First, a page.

The Basics of Cookware Materials
Though not necessarily decisive, knowing how well a material conducts heat is the first step in making a cookware choice. Heat conductivity is most important for pots, pans, and skillets used primarily on the stovetop, where heat-up speed and responsiveness to temperature changes can be critical and uniform heating is essential for preventing hot spots that burn food before it’s entirely cooked. In the oven, slow conductivity matters less and, combined with a material’s capacity for retaining heat, might even be advantageous.
- Far and away the most efficient heat conductor, copper has been hammered into pots and pans since caves were condos. Because it reacts with some foods and can be toxic in large amounts, copper cookware is lined with another metal. Traditionally that was tin. When the tin wore out, craftsmen replaced it, and copper cookware passed from generation to generation. “Retinners” are increasingly rare, and today copper cookware is more likely to be lined with durable stainless steel or less durable nickel. Being a poor heat conductor, a stainless-steel lining somewhat defeats the value of copper. Nickel, however, is about three times as efficient a heat conductor as stainless steel.
- Advantages: Nothing beats copper for preparing delicate sauces. It’s unsurpassed for quick, uniform heating, and a copper saucepan is so responsive to heat changes it can be taken on and off heat while cooking to maintain a precise temperature. These virtues are also useful in omelet pans, sauté pans, and other specialty cookware. That’s why most professional kitchens have a few copper pans. Going from stove to table, polished copper pans also make beautiful serving pieces.
- Disadvantages: Copper is costly. Copperware is heavy, particularly when lined with stainless steel. Finally, copper is difficult to maintain. It dents, scratches, and, above all, oxidizes (discolors). Fastidious cooks must polish copperware frequently. Others say the heck with appearance and learn to treasure the rustic patina copperware quickly acquires.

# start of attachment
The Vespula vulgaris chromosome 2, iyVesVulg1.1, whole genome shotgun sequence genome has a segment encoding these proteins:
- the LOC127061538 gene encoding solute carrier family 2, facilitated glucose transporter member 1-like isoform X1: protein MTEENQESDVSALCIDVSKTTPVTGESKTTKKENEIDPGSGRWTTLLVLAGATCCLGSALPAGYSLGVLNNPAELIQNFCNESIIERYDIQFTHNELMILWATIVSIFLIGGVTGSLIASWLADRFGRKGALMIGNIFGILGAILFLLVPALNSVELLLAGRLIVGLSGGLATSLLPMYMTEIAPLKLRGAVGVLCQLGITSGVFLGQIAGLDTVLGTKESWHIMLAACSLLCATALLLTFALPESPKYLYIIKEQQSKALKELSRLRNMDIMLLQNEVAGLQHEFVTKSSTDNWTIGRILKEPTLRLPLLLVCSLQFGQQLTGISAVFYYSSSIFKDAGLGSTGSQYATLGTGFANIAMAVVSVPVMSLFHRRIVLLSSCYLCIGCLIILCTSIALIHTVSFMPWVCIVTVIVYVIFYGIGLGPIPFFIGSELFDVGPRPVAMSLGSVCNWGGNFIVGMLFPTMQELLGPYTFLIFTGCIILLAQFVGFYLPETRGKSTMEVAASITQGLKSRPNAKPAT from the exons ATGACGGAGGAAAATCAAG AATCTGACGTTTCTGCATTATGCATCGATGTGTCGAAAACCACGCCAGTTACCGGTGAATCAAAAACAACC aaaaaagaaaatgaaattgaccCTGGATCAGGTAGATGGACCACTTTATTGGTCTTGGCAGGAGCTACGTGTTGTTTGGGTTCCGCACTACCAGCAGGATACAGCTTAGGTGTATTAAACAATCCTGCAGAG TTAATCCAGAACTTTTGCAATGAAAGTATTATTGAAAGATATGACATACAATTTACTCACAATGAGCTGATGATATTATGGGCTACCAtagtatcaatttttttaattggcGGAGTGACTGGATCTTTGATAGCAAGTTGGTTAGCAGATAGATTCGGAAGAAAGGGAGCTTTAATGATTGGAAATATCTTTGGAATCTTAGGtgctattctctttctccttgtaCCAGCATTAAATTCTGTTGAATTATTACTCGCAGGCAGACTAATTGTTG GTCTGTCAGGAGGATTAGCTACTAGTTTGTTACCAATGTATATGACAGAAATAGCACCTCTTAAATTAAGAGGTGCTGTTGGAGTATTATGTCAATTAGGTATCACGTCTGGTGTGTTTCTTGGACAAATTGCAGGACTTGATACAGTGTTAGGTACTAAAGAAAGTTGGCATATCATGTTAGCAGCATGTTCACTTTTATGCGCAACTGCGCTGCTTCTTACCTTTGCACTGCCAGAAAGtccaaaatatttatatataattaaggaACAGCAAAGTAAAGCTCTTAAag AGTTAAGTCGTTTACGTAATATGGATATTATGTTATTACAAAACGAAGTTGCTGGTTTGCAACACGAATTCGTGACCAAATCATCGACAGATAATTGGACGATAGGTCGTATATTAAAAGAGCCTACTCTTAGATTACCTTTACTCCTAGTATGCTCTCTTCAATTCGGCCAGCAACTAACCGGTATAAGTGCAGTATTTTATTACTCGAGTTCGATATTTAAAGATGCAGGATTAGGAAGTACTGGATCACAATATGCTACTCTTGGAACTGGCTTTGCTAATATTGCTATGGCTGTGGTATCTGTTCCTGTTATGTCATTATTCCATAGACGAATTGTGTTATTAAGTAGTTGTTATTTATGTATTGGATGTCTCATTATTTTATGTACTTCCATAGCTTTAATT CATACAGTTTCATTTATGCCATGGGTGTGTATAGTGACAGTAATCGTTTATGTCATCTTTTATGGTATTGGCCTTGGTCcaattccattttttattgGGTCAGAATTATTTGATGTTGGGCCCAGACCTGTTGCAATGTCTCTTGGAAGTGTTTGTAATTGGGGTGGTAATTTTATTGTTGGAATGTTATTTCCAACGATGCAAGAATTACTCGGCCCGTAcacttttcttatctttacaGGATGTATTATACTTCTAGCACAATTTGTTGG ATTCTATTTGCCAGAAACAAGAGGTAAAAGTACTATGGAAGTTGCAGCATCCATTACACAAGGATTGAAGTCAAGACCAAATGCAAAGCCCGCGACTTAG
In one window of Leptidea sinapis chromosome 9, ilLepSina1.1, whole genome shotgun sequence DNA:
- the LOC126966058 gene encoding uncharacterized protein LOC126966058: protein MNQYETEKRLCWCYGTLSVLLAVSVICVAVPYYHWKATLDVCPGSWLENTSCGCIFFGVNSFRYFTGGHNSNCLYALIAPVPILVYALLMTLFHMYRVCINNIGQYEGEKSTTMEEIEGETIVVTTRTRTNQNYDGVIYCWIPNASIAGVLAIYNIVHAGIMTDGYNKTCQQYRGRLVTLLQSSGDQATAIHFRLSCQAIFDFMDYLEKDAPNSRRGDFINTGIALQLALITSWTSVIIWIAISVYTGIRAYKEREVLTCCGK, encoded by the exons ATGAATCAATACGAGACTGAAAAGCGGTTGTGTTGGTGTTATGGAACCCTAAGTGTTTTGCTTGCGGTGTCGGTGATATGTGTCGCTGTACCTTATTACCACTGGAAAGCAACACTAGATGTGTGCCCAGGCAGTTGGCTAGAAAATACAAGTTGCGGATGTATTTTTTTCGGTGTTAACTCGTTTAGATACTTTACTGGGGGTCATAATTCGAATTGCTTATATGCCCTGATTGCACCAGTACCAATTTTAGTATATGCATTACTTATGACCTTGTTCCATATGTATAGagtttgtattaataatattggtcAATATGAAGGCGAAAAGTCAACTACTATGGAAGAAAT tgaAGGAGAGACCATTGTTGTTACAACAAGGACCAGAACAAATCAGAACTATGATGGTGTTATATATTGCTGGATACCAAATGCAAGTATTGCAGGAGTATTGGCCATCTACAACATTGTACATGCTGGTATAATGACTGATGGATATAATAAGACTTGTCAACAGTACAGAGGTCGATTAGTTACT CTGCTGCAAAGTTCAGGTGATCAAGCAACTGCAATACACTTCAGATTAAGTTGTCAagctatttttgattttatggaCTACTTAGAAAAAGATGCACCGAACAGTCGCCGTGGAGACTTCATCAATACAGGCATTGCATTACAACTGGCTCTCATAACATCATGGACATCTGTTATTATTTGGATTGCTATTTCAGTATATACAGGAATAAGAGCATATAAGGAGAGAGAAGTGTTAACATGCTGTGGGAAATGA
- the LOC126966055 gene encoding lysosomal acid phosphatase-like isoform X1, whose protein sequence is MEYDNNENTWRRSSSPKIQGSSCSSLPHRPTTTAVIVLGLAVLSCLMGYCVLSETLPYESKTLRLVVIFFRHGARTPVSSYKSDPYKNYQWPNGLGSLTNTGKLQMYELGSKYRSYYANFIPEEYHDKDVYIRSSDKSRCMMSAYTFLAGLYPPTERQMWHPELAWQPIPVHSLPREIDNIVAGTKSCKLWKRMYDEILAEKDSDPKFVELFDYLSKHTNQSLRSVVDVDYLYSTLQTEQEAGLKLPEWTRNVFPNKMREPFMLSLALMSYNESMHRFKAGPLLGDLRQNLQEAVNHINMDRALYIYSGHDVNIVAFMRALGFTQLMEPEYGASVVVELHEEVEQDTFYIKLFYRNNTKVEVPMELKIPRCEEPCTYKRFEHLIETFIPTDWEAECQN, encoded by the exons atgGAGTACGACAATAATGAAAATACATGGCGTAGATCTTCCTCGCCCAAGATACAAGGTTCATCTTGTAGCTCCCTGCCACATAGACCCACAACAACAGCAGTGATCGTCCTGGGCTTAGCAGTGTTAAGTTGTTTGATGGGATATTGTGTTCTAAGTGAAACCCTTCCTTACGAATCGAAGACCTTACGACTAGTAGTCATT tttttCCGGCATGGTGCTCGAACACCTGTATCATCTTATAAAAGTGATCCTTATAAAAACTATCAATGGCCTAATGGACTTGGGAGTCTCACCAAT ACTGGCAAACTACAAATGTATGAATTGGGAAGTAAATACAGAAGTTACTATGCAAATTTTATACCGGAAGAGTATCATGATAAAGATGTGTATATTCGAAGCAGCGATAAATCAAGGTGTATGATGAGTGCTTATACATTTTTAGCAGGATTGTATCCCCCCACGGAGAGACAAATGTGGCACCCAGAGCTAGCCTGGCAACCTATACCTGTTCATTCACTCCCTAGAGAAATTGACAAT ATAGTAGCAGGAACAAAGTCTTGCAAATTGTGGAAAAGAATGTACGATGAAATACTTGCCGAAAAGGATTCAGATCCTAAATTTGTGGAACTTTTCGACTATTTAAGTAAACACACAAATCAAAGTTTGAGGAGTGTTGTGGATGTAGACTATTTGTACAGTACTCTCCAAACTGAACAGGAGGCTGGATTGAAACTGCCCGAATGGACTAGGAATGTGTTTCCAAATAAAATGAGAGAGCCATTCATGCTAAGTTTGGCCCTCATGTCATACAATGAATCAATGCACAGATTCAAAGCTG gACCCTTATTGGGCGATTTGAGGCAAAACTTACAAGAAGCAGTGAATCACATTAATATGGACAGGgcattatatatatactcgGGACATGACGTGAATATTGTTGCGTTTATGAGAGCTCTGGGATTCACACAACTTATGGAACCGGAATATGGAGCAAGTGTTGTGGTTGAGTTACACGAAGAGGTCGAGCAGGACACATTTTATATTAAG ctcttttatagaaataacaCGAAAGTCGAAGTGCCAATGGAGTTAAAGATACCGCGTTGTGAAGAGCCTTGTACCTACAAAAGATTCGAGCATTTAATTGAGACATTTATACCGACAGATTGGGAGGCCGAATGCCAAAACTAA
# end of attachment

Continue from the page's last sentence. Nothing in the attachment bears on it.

- Aluminum cookware comes in all price ranges and in various forms. A popular variant is “hard-anodized,” an electrochemical process that hardens the surface of aluminum and also changes its color to a pleasing charcoal gray.
- Another, less common form is cast aluminum, which is usually thicker than pressed-aluminum cookware. Expressed as “gauge,” aluminum thickness is counterintuitive. The lower the gauge, the thicker the aluminum. Because it’s confusing, few manufacturers mention their aluminum cookware’s gauge. Cast-aluminum cookware is usually six gauge. Cheap aluminum cookware can be as thin as 14 gauge. Other factors being equal (and they often aren’t), price is a guide to aluminum cookware’s thickness.
- Advantages: Second only to copper, aluminum is an excellent heat conductor. It’s also relatively lightweight and is generally dishwasher-safe. Thin aluminum cookware is inexpensive. Hard-anodized cookware is harder than steel and extraordinarily durable. Cast-aluminum cookware retains heat well and resists rust and warping.
- Disadvantages: Aluminum cookware is soft and porous, subject to dents and scratches. It stains, oxidizes, and reacts with certain foods, especially those that are high in acid, such as tomatoes. In its thinner forms, aluminum cookware also warps. Hard water can cause discoloration of aluminum cookware. Hard-anodizing eliminates all those problems but adds considerably to the price and adds a problem of its own: hard-anodized cookware is prone to discoloration in a dishwasher. Cast aluminum is heavy and not dishwasher-safe.
- Nearly as ancient a cooking material as copper and as likely to evoke nostalgia, cast-iron cookware occupies niches even in the most up-to-date kitchens. Grandma’s cast-iron cornstick pan and Dutch oven become valued heirlooms.
- Cast-iron cookware can also be glazed with a thin coating of a form of glass that, when applied to metal, is called enamel.
- Advantages: Although it conducts heat poorly and thus takes a while to get to cooking temperature, cast iron distributes heat uniformly and retains heat extraordinarily well. That means it’s superb for browning, frying, braising, stewing, slow cooking, and baking. It’s also inexpensive, naturally nonstick, and lasts forever. Because it is smooth and hard and comes in gleaming colors, enameled cookware adds beauty to cast iron’s virtues and goes from stove to table, where it looks good and keeps second helpings warm.
- Disadvantages: Cast iron is heavy (think: pumping iron). It must be seasoned with shortening and baked before its first use and then coated with oil or cooking spray after each hand cleaning to prevent rust. It reacts with acidic foods; however, that can also be a good thing. (To read why, see the section on health considerations below.) Cast iron also absorbs the flavors of foods and some cooks fervently believe that the browned crusts of a previous batch of muffins impart a wonderful flavor and that built-up caramelization in a cast-iron pan improves the taste of seared meats and poultry. Enameled cast iron can chip.